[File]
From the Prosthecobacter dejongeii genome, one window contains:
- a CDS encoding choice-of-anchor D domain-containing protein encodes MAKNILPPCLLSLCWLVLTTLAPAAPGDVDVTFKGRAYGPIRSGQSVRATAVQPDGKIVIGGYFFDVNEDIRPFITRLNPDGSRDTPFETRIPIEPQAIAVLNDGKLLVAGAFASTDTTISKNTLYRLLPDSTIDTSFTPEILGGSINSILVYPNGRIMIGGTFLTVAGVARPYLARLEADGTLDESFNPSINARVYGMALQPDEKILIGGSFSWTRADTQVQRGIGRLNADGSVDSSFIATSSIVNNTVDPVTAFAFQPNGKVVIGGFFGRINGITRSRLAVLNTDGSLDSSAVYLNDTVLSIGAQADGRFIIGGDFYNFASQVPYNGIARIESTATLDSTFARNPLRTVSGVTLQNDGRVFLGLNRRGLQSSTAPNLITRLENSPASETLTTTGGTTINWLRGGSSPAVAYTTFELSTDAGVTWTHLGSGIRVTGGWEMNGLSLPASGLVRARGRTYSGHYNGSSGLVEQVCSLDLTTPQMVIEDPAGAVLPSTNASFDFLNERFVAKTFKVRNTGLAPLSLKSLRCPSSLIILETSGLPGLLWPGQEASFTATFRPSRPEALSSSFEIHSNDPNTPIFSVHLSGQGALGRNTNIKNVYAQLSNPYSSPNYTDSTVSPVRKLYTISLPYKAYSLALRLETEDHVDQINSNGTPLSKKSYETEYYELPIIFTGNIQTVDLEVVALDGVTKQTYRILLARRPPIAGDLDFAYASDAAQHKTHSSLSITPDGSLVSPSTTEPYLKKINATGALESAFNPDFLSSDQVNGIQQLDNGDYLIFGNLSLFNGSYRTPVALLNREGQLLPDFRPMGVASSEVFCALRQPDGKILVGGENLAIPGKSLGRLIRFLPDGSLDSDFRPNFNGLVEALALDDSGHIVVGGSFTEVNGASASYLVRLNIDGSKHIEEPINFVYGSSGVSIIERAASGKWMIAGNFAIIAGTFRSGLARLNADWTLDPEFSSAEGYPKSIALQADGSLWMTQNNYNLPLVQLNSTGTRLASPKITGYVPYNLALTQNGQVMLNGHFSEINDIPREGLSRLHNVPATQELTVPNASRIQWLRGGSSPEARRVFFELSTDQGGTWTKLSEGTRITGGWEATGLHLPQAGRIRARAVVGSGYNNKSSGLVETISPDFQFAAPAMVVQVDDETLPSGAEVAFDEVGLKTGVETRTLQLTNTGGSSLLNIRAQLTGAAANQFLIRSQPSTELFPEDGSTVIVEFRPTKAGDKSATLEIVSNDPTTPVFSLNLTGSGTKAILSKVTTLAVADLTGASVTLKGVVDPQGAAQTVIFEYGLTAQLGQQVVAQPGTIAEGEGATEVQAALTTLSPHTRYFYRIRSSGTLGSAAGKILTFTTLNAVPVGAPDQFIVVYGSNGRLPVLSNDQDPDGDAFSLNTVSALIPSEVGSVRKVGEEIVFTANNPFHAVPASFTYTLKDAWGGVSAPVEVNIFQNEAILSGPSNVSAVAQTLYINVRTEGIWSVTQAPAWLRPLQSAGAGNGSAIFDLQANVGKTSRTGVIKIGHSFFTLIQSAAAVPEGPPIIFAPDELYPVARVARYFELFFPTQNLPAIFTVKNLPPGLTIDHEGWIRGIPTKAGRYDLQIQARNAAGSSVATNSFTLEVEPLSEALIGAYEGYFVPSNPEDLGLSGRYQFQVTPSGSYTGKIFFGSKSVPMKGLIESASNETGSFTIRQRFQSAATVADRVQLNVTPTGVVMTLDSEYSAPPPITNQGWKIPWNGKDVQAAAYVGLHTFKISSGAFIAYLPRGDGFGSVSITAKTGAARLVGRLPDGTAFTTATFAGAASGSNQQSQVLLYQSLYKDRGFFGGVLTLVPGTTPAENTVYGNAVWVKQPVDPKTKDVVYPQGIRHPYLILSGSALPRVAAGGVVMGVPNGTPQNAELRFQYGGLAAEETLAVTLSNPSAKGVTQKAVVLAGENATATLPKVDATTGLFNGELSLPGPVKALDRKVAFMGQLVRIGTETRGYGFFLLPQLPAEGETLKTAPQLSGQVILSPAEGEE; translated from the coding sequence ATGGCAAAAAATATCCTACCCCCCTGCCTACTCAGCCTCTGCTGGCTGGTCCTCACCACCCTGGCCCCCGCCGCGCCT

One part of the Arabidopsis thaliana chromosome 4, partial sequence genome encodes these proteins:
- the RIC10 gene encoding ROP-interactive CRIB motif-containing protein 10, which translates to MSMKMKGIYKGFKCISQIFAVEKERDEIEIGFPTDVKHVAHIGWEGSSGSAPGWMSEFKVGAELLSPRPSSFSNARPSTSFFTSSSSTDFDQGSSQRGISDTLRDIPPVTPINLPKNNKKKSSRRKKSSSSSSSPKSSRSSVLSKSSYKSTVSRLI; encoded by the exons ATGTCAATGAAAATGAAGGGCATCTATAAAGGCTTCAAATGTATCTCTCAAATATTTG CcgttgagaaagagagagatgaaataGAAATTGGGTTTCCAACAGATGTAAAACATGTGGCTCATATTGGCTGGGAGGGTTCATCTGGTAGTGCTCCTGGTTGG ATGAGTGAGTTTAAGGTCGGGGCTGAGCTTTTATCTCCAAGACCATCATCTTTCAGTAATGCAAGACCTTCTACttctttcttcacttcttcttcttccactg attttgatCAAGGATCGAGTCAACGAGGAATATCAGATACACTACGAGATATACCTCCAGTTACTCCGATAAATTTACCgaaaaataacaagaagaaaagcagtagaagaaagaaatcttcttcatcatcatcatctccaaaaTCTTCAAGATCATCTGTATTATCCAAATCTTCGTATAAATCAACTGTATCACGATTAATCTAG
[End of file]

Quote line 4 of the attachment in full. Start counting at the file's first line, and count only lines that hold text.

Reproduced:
- the RIC10 gene encoding ROP-interactive CRIB motif-containing protein 10, which translates to MSMKMKGIYKGFKCISQIFAVEKERDEIEIGFPTDVKHVAHIGWEGSSGSAPGWMSEFKVGAELLSPRPSSFSNARPSTSFFTSSSSTDFDQGSSQRGISDTLRDIPPVTPINLPKNNKKKSSRRKKSSSSSSSPKSSRSSVLSKSSYKSTVSRLI; encoded by the exons ATGTCAATGAAAATGAAGGGCATCTATAAAGGCTTCAAATGTATCTCTCAAATATTTG CcgttgagaaagagagagatgaaataGAAATTGGGTTTCCAACAGATGTAAAACATGTGGCTCATATTGGCTGGGAGGGTTCATCTGGTAGTGCTCCTGGTTGG ATGAGTGAGTTTAAGGTCGGGGCTGAGCTTTTATCTCCAAGACCATCATCTTTCAGTAATGCAAGACCTTCTACttctttcttcacttcttcttcttccactg attttgatCAAGGATCGAGTCAACGAGGAATATCAGATACACTACGAGATATACCTCCAGTTACTCCGATAAATTTACCgaaaaataacaagaagaaaagcagtagaagaaagaaatcttcttcatcatcatcatctccaaaaTCTTCAAGATCATCTGTATTATCCAAATCTTCGTATAAATCAACTGTATCACGATTAATCTAG